This story was co-published with NJ Advance Media.
The FBI is investigating the organ transplant program at Newark Beth Israel Medical Center, according to people contacted by the bureau.
The bureau is looking into whether the program, which kept a vegetative patient on life support for the sake of boosting its survival rate, attempted to defraud federal insurers Medicare and Medicaid, said one person familiar with the situation, who spoke on the condition of anonymity. FBI spokeswoman Patty Hartman said that the agency could neither confirm nor deny the existence of an investigation.
Andrea Young, the sister of the Newark Beth Israel patient at the center of the case, said that the bureau is seeking to interview her. ProPublica reported in October that Newark Beth Israel’s transplant director, Dr. Mark Zucker, instructed his staff to keep Darryl Young alive, and not to discuss options such as hospice care with his family, until the one-year anniversary of his surgery. Federal regulators relied on the one-year survival rate to evaluate — and sometimes penalize — transplant programs.
Young, who is covered by Medicare and Medicaid, suffered brain damage during heart transplant surgery in September 2018 and never woke up. He remains hospitalized at Newark Beth Israel. The bureau launched its investigation within days after the article was published.
Besides the FBI, the New Jersey State Board of Medical Examiners has also started an investigation. The board, which oversees physician licensing, declined to comment on which doctors it is looking at. Andrea Young said that a board investigator interviewed her. Also investigating are the U.S. Centers for Medicare and Medicaid Services and the New Jersey Department of Health.
Linda Kamateh, a spokeswoman for the hospital, did not respond to questions about the FBI or state board probes. “Newark Beth Israel Medical Center is fully cooperating with all regulatory agencies and investigative bodies,” she said in an email. The hospital “bills the Centers for Medicare and Medicaid Services in accordance with approved billing guidelines,” she added. Newark Beth Israel has hired a private law firm and a consultant to conduct an internal review of its transplant program, and it has placed Zucker on leave.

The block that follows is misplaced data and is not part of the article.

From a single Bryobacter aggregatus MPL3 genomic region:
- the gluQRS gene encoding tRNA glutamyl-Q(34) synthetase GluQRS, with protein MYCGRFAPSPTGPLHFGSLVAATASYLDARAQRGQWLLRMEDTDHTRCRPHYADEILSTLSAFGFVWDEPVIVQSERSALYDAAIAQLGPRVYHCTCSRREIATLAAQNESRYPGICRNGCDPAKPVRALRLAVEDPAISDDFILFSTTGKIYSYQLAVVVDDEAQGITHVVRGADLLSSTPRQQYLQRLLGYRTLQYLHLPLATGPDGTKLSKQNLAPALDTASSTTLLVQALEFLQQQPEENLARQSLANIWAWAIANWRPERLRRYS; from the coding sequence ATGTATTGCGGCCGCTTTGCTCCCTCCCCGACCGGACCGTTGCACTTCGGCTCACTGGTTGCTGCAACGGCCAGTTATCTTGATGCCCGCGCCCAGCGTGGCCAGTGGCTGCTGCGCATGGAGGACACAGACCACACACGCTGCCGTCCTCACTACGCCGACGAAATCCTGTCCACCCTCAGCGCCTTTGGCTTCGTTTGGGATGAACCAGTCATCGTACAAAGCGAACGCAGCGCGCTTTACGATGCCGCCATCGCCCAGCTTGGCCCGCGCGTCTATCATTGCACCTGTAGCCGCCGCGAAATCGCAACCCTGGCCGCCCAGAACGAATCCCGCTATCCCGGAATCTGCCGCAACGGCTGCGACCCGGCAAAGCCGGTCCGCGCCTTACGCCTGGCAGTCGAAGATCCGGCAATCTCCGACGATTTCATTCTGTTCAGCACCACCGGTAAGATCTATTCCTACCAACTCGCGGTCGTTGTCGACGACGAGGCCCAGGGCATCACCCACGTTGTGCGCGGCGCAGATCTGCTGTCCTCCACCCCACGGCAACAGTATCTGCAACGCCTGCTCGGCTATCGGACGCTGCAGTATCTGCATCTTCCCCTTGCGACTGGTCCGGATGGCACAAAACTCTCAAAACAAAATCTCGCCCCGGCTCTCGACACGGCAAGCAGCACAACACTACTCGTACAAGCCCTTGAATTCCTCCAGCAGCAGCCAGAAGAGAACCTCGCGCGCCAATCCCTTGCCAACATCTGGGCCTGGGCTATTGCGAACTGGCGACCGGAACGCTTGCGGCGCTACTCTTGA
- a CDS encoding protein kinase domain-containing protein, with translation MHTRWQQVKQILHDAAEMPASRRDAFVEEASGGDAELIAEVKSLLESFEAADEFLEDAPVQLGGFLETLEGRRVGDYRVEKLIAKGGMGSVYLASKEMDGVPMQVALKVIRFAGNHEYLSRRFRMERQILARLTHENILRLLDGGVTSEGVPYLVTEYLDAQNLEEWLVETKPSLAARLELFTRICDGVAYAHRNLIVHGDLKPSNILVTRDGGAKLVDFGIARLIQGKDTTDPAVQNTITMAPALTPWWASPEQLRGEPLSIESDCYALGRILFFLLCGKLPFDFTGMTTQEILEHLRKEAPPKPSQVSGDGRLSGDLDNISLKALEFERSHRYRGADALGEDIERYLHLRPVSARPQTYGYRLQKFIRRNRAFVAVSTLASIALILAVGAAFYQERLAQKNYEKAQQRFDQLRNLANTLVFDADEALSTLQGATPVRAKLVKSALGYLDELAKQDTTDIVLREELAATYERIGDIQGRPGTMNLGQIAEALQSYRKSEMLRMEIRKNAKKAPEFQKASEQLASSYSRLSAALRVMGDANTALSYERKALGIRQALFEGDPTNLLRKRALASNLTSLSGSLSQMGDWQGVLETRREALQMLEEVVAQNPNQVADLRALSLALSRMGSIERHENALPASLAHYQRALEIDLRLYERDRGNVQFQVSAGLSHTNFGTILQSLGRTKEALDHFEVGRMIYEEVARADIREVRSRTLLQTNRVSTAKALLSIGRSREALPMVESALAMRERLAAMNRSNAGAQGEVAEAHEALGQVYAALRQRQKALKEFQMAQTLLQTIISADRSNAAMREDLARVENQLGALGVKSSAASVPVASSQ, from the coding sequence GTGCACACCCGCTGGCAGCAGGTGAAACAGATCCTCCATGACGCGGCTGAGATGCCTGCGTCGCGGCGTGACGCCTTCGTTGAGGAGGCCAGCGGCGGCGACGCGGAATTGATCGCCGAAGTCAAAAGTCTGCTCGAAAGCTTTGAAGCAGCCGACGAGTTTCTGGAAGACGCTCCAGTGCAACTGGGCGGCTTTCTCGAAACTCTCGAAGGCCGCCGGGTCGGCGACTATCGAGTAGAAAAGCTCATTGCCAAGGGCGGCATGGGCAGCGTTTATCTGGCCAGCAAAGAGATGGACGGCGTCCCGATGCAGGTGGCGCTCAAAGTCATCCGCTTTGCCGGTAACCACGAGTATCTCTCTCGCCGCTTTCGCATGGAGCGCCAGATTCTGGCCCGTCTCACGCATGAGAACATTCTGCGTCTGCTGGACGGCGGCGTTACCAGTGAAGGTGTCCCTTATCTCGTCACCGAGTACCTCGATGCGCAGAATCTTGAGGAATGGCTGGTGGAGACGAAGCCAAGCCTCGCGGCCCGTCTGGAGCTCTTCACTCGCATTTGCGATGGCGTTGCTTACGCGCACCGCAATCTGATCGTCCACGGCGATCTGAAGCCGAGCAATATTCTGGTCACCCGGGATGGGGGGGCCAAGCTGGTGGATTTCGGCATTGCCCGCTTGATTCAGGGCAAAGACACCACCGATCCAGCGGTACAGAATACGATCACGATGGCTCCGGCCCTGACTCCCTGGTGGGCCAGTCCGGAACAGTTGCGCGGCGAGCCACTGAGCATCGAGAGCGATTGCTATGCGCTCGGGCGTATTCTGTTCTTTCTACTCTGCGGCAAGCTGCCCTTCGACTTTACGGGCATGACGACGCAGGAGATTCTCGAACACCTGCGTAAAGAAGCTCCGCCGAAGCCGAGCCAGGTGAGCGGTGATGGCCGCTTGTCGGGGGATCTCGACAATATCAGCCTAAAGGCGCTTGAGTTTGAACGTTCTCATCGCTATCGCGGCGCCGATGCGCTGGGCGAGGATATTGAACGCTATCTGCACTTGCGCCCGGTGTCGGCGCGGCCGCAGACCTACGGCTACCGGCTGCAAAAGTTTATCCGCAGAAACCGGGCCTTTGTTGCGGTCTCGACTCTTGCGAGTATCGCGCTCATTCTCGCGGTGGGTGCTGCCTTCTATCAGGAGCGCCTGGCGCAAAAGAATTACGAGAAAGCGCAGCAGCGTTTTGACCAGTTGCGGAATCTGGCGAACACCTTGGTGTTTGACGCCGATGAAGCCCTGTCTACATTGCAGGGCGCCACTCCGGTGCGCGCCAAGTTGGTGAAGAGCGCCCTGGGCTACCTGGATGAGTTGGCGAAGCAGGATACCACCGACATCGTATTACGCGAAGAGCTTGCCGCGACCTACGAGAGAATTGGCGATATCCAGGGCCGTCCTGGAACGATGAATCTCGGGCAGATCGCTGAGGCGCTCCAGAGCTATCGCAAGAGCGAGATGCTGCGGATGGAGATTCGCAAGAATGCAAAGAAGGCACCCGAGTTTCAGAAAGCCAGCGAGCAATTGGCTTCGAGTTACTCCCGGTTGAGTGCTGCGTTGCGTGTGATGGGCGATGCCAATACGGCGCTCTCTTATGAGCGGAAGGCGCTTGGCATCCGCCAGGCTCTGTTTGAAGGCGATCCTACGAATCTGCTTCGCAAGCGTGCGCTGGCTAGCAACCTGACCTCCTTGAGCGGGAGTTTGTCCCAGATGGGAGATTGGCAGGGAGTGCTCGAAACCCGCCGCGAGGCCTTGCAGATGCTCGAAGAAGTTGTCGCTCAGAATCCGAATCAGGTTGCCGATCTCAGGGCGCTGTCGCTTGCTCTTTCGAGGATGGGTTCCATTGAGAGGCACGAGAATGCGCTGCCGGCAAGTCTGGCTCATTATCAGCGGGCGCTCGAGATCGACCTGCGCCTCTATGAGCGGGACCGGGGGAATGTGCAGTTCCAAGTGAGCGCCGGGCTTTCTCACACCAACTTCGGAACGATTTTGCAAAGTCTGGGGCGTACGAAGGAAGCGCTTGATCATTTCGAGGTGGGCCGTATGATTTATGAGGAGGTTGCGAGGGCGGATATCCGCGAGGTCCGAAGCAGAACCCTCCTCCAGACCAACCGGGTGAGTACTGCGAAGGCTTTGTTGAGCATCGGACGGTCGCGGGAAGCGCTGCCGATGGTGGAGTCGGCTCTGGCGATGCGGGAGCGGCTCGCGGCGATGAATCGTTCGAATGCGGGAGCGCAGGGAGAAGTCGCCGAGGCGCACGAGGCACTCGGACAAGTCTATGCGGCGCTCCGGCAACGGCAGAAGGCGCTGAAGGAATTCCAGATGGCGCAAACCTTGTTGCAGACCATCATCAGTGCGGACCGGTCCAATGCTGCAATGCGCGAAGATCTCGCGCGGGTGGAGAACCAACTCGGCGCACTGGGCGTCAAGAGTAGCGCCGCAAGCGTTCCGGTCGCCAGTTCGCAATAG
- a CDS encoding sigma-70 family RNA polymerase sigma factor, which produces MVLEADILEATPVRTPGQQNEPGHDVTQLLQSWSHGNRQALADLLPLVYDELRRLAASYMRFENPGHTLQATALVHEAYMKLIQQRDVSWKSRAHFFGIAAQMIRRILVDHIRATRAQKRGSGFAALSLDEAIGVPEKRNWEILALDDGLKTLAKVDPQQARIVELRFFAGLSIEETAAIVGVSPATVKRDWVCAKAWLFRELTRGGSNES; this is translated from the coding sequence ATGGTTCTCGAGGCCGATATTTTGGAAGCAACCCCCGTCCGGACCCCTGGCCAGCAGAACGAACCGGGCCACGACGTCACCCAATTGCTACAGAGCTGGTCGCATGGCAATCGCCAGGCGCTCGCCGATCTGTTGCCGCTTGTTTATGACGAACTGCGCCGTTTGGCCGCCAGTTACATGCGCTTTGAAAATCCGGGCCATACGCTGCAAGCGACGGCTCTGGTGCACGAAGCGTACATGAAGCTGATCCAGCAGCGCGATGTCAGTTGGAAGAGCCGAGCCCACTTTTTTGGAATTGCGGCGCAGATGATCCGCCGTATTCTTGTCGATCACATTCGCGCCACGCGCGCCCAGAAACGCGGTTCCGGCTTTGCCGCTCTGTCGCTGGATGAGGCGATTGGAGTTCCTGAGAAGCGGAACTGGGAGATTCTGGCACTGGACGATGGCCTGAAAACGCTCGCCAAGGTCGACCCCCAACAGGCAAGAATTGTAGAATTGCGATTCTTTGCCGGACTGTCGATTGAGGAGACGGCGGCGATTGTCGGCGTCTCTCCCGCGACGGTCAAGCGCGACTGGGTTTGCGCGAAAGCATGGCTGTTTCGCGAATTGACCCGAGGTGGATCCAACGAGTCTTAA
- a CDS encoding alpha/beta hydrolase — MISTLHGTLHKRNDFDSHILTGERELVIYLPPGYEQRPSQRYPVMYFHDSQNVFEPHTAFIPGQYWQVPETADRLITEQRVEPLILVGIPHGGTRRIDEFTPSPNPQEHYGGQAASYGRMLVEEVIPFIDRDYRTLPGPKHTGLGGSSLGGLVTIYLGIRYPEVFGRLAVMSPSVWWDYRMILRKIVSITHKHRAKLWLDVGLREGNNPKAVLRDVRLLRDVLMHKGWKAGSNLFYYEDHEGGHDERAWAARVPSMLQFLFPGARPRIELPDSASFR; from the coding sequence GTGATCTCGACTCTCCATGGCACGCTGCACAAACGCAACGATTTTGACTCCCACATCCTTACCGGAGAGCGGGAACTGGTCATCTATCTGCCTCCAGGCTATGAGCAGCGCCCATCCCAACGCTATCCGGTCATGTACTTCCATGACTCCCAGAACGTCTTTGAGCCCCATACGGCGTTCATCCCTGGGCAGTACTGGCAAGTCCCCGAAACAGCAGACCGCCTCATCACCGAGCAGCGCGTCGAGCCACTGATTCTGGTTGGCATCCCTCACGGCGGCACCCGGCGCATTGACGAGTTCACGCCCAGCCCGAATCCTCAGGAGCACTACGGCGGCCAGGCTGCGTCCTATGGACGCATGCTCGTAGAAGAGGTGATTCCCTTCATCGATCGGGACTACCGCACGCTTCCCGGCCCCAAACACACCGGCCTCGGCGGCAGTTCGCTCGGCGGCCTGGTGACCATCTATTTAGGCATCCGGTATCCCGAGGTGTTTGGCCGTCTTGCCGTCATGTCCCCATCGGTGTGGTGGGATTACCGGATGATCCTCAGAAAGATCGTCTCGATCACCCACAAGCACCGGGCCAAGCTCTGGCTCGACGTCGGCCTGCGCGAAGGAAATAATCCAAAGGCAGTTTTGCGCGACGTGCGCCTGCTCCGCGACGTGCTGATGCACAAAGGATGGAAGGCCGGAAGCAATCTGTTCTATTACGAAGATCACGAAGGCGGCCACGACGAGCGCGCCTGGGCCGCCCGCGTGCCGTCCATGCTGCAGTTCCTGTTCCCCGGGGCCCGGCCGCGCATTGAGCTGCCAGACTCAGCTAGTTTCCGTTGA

Newark Beth Israel’s heart transplant program is one of the top 20 in the country by volume, and it has performed 1,096 heart transplants over the past three decades, according to the hospital. It also has a lung transplant program.
The hospital typically only bills insurers when the patient is released. Young was discharged twice and moved to long-term care facilities, but he returned to the hospital in early 2019 after developing infections. Even if Newark Beth Israel hasn’t yet billed the government insurance programs for Young’s care, the FBI could be considering a number of potential criminal charges related to defrauding Medicare and Medicaid, said Michael Elliott, a defense lawyer in Dallas who was previously the lead attorney for the federal government’s Medicare Fraud Strike Force in North Texas.
ProPublica reported that the transplant team appeared to tailor medical decisions for at least three other patients because of concerns about its survival rate. The FBI is likely looking for other instances similar to the Young scenario in which federal insurance was already billed, Elliott said, adding that the investigation could take months or even years.
“If medical records were being falsified to keep him on a service, each false statement is a criminal charge,” Elliott said. Audio recordings published by ProPublica, in which doctors discussed the need to keep Young alive for the sake of survival statistics, could be evidence of “some kind of conspiracy to commit health care fraud, because they would be charging Medicare for his care, and there appears to be some agreement among the people who are taped,” he said.
ProPublica’s investigation found that Newark Beth Israel’s transplant team was worried about the possibility of being disciplined by CMS, after six out of 38 patients who received heart transplants in 2018 died before their one-year anniversary. That translated into an 84.2% one-year survival rate, considerably worse than the 91.5% national probability of surviving a year for heart transplant patients, according to the Scientific Registry of Transplant Recipients, which tracks and analyzes outcomes for the government.
The transplant program has touted a higher success rate. In a July 29 letter to New Jersey cardiologists, Zucker and Dr. Margarita Camacho, a heart surgeon, wrote, “Outcomes remain excellent at 98% survival rate for the past 48 transplants.”
In an email, Kamateh said the rate was based on transplants from May 2018 to May 2019. She did not respond to questions about how the 98% rate was calculated and how long patients had to live after their operation to qualify as survivors. The rate does not match up with any official statistics.